In the event of no deal, the Health and Safety (Amendment) (EU Exit) Regulations 2018 will come into force on exit day. These regulations ensure that EU—derived health and safety protections will continue to be available in domestic law after the UK has left the EU. So no further action is required as there will be no changes to the requirements or regulations.

One area that schools should consider (with or without a deal) is travel to the EU for school trips.

There is detailed guidance on the Government’s website but there are several things you need to do before you travel including:

      • check passports
      • get travel insurance which covers healthcare (NHS website provides detailed information); and/or 
      • check drivers have the correct documents

According to the European Commission proposals you will not need a visa for short trips up to 90 days. Schools should also review government guidance on taking sports teams or performing arts groups into the EU. This relates to import and export declarations for goods which is not strictly health and safety but if you are taking items for events there will be certain processes you may wish to consider before, during and after your trip.

HR/Employment Law

The general worker rights and employer obligations will remain the same. However, the following key areas will beaffected in the event of a “no-deal” exit.

Qualified Teacher Status (QTS): currently EU, EEA and Swiss qualified teachers have the right to have their professional status and qualifications considered for the award of QTS. Those who have QTS before 31 October 2019 will continue to retain that  status afterwards. Teachers who have applied for QTS before 31 October 2019 will be able to continue with their application under the existing system as far as possible but post-Brexit, a new system will be introduced and the reciprocal recognition will cease.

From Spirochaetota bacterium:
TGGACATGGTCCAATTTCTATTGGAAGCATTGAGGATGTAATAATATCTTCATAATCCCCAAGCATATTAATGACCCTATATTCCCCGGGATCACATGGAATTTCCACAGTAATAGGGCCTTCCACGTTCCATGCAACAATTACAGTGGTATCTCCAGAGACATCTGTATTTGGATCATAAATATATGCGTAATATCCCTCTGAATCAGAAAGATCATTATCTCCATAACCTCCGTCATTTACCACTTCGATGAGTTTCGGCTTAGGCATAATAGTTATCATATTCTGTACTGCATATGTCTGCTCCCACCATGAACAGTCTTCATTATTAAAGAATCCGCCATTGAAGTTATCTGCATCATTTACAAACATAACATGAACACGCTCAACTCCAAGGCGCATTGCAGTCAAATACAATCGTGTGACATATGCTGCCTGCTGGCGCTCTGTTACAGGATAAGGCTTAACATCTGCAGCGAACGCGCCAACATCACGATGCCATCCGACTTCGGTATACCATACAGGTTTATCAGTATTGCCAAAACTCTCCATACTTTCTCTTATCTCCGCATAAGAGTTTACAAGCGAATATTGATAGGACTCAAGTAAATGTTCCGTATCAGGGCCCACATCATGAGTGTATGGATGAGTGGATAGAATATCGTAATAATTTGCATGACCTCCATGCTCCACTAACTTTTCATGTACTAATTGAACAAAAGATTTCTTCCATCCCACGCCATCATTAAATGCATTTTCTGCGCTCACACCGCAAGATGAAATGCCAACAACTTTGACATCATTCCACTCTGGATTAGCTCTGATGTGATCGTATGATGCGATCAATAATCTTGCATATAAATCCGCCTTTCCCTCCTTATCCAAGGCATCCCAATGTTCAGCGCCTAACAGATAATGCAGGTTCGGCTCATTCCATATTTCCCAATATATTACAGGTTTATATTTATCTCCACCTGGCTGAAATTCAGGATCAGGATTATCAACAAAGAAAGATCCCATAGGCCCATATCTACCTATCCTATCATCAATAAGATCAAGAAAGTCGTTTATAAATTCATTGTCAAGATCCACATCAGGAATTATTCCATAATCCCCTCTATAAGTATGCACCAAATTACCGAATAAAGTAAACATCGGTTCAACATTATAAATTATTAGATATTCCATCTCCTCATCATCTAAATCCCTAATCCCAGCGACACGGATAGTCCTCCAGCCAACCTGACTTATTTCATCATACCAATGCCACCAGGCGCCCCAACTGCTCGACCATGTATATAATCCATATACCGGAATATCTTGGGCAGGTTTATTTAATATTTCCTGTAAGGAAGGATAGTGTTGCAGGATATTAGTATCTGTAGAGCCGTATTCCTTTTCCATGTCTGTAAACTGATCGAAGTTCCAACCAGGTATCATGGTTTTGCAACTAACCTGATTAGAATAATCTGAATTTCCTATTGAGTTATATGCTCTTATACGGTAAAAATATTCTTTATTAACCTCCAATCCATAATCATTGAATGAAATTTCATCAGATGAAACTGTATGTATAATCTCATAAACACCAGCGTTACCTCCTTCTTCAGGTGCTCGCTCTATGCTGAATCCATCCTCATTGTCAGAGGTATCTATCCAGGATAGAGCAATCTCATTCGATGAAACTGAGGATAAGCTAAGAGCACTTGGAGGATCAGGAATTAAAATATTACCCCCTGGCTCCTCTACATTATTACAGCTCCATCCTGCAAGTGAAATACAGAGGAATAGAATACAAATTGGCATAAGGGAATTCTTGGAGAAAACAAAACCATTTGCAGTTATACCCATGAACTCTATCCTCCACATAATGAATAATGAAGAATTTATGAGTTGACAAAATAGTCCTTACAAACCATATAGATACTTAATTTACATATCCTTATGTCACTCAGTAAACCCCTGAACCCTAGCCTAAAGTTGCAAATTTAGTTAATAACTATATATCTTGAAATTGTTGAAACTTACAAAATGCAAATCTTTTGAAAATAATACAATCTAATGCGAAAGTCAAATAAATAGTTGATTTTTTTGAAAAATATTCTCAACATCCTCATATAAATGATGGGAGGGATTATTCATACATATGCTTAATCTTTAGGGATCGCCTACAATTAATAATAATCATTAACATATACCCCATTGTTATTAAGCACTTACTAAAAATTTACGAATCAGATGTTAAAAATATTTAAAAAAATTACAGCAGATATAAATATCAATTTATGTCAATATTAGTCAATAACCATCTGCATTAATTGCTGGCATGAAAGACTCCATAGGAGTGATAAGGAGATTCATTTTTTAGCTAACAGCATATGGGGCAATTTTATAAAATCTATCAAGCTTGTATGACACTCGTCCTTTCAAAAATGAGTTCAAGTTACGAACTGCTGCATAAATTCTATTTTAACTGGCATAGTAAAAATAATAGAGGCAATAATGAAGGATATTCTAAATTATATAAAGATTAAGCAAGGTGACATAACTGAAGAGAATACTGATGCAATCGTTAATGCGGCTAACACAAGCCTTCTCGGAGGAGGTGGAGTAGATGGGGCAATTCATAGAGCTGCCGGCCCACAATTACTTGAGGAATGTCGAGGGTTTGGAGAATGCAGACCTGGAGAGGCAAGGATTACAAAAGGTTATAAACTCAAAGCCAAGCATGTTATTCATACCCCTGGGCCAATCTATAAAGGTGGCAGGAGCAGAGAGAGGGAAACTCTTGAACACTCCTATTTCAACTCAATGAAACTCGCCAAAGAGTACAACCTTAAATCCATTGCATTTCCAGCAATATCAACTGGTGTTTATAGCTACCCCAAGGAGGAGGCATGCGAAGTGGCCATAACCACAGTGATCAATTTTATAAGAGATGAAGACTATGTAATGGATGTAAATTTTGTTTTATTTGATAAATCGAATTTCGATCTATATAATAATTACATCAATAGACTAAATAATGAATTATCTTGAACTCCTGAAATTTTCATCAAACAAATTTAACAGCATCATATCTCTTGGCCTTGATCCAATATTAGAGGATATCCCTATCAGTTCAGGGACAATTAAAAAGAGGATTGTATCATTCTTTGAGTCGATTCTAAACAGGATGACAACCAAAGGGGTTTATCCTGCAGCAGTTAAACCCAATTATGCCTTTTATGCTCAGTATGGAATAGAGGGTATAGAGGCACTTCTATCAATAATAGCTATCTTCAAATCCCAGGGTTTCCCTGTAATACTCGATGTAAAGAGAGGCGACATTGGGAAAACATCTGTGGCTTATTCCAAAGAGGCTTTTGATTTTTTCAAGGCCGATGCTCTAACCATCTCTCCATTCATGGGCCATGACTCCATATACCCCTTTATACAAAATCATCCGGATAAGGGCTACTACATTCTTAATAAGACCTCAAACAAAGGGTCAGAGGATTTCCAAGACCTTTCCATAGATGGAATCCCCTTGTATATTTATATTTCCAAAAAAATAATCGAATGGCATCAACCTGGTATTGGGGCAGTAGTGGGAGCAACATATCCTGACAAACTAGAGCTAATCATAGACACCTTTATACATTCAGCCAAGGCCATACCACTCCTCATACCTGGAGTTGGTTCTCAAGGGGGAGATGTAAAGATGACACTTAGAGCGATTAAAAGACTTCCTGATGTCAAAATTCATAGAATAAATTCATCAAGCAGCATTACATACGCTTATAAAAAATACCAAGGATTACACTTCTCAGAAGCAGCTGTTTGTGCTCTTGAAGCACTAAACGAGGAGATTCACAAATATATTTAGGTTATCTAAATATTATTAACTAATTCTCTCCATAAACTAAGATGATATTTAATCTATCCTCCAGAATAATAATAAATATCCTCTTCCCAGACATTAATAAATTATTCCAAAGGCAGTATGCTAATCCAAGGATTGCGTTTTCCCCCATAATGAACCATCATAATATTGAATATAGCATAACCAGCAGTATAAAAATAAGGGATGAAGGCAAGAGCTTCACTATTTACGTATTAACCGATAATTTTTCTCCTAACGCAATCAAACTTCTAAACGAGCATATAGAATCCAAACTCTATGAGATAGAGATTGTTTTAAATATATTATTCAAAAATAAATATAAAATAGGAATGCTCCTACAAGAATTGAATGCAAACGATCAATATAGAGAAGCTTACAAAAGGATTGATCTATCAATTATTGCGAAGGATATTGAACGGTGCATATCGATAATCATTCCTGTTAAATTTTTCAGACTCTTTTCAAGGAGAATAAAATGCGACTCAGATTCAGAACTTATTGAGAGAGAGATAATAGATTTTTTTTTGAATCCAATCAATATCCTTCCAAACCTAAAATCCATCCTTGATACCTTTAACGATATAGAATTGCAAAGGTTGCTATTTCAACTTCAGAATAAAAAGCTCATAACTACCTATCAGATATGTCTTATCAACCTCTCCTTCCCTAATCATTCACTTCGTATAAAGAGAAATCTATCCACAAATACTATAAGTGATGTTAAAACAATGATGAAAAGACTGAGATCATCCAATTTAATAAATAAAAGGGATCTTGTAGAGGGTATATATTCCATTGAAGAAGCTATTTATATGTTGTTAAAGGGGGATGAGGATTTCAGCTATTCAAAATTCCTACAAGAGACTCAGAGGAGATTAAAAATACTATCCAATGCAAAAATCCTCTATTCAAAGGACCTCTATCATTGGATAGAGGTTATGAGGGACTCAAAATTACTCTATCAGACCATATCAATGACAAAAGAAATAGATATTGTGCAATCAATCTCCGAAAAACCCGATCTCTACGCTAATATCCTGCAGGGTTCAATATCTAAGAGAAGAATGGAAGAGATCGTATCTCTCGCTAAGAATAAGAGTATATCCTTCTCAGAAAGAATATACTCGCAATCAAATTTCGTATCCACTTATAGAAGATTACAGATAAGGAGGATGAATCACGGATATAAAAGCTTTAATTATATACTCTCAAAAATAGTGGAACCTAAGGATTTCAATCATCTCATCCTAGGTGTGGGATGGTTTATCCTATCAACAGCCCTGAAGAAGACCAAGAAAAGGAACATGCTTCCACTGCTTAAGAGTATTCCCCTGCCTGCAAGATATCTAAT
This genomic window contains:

Teaching restrictions: EEA professional regulating authorities will no longer be required to automatically share details of any sanction or restriction imposed on teachers with the Teaching Regulation Agency (TRA). This will mean that schools will need to carry out the same safer recruitment checks for applicants who have lived or worked outside the UK as they currently do for all other staff.

Immigration: if any staff members are (or if they have a family member who is) an EU, EEA or Swiss Citizen, they may need to apply to the EU Settlement Scheme if they want to continue to live in the UK after 31 December 2020.

From 2021 EU nationals wanting to study in the UK will require a Tier 4 student visa and they will not be eligible for state boarding places unless the schools obtain a Tier 4 licence.

ID checks:  employers will not need to identify whether an EU/EEA/Swiss national worker first entered the UK before or after 31 October 2019 but will simply need to check a job applicant’s right to work in the same way as now until 1 January 2021.

TUPE: it is possible that this is an area of employment law that may face some changes post—Brexit (although not immediately).  

In conclusion, the reality of Brexit is one yet to be defined, but there are various areas which schools could review, plan, prepare for, and work towards, ensuring that all staff and pupils are prepared for any eventuality.

Craig Stilwell is Head of Data Protection team  at Judicium’s Education, a professional services company working with more than 1,700 schools across England. Judicium Education advises on health and safety, HR, legal services, clerking, governance and data protection.